(m) Public and Product Liability
· Public Liability covers legal liability to the public in respect of bodily injury or property damage arising out of the operation of the insured's business. Product Liability includes policies that provide for compensation for loss and/or injury caused by, or as a result of, the use of goods and environmental clean-up caused by pollution spills where not covered by Fire and ISR policies.
· Includes Builders Warranty Insurance.
· Includes public liability attaching to Householders policies.
(n) Professional Indemnity (PI)
· PI covers professionals against liability incurred as a result of errors and omissions made in performing professional services that has resulted in economic losses suffered by third parties.
· Includes Directors' and Officers' Liability insurance plus legal expense insurance. Cover for legal expenses is generally included in this type of policy.
(o) Employers’ Liability (EL)
· Workers' Compensation;
· Seamen's Compensation; and
· Domestic Workers’ Compensation.
2. Reinsurance classes of business referred to in the GI Prudential Standards are defined in accordance with both the direct classes of business defined in paragraph 1 of this Attachment and by the following types of reinsurance classification:
(a) Proportional reinsurance
This refers to either:
(i) traditional forms of quota share and/or surplus reinsurance placed on a treaty reinsurance basis; or
(ii) reinsurance written on an individual offer and acceptance basis;
where the reinsurer and reinsured share, in proportion, the premium and losses of the reinsured.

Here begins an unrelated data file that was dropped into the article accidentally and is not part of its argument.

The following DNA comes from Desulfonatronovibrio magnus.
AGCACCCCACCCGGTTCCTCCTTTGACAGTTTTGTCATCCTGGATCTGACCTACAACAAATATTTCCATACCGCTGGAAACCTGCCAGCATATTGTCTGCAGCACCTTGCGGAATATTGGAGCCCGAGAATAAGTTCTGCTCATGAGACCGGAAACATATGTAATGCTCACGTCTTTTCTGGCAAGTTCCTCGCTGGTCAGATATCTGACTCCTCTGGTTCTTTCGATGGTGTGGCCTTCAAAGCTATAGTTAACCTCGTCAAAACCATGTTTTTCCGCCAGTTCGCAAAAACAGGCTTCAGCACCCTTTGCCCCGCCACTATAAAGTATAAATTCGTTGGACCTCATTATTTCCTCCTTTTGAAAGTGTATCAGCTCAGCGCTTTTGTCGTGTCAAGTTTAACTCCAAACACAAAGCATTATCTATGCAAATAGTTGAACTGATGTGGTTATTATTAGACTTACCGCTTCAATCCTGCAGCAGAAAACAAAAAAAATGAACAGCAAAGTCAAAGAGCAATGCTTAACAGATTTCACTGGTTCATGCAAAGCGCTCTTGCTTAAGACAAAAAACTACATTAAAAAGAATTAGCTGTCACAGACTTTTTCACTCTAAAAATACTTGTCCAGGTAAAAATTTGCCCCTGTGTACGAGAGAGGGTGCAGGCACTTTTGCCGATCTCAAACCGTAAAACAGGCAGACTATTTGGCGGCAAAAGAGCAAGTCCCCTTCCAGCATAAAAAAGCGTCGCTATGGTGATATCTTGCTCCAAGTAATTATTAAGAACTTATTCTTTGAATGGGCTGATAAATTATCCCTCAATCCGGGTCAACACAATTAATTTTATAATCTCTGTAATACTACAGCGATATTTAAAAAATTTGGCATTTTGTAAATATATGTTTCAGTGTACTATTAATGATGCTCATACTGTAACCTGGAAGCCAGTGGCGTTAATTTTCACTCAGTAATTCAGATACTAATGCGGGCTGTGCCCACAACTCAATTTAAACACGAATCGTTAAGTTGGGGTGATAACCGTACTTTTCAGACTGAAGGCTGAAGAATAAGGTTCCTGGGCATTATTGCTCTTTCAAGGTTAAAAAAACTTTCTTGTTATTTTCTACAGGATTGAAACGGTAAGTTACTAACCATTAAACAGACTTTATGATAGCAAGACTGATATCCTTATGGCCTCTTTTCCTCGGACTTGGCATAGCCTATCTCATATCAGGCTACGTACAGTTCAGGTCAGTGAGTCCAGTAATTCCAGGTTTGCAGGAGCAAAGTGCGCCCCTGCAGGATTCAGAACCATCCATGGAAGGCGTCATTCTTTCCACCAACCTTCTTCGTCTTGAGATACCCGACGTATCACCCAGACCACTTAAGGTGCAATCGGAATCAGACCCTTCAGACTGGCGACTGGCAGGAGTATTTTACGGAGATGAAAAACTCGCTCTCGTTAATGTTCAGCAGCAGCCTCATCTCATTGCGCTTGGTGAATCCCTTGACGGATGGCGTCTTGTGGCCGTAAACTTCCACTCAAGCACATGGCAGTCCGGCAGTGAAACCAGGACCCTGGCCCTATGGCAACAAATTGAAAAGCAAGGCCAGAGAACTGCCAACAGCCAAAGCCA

(b) Non-proportional reinsurance
This refers to either:
(i) traditional forms of excess of loss reinsurance arrangements written on a treaty reinsurance arrangement basis; or
(ii) reinsurance written on an individual offer and acceptance basis;
where the reinsurer pays losses only above an agreed retention/deductible up to an agreed maximum limit.
1. Assets subject to credit risk must be assigned a counterparty grade using one of the following methods:
(a) for publicly rated assets refer to paragraphs 2 and 3 of this Attachment;
(b) for non-publicly rated assets secured by a residential mortgage refer to paragraphs 8 to 12 of this Attachment. An asset secured by a residential mortgage comprises an investment held by way of a registered lien, charge or mortgage over residential property. The valuation must have been performed by a qualified valuer. The property cannot be a speculative construction or a property development;
(c) assets other than those referred to in (a) and (b) may be rated using private external ratings or a regulated institution’s own ratings, but only with the prior approval of APRA; or
(d) assets other than those referred to in (a) and (b) that have not been rated using methods approved by APRA must be assigned a counterparty grade of 5.
2. Publicly rated assets are assigned a counterparty grade based on the following tables. The short-term ratings in Table 1 are typically used for assets with original term to maturity of not more than 13 months. For other assets the long-term ratings in Table 2 apply. The credit ratings in Table 1 and Table 2 include structured finance ratings with the (sf) indicator.
Table 1: Short-term ratings
Standard & Poor’s
NP Currently Vulnerable
Table 2: Long-term ratings
Standard & Poor’s
3. Where investments are held via a trust that has itself been separately rated by a recognised rating agency, that rating may be applied to all the investments in the trust in lieu of the ratings of the individual trust assets, provided that the trust is treated as a single investment for asset concentration purposes and is not subject to ‘look-through’. When a ‘look-through’ approach is adopted the underlying assets need to be individually rated. If the trust is separately rated, that overall trust rating cannot be applied to the individual underlying assets.
4. For Level 2 insurance groups, APRA may determine the counterparty grade of a non-APRA-authorised reinsurer that:
(a) has no external credit rating; and
(b) is a member of the Level 2 insurance group.
5. A regulated institution must, in general, use the same rating agency for determining all counterparty grades. A regulated institution may depart from this general rule where there are good reasons for doing so, such as under the following circumstances: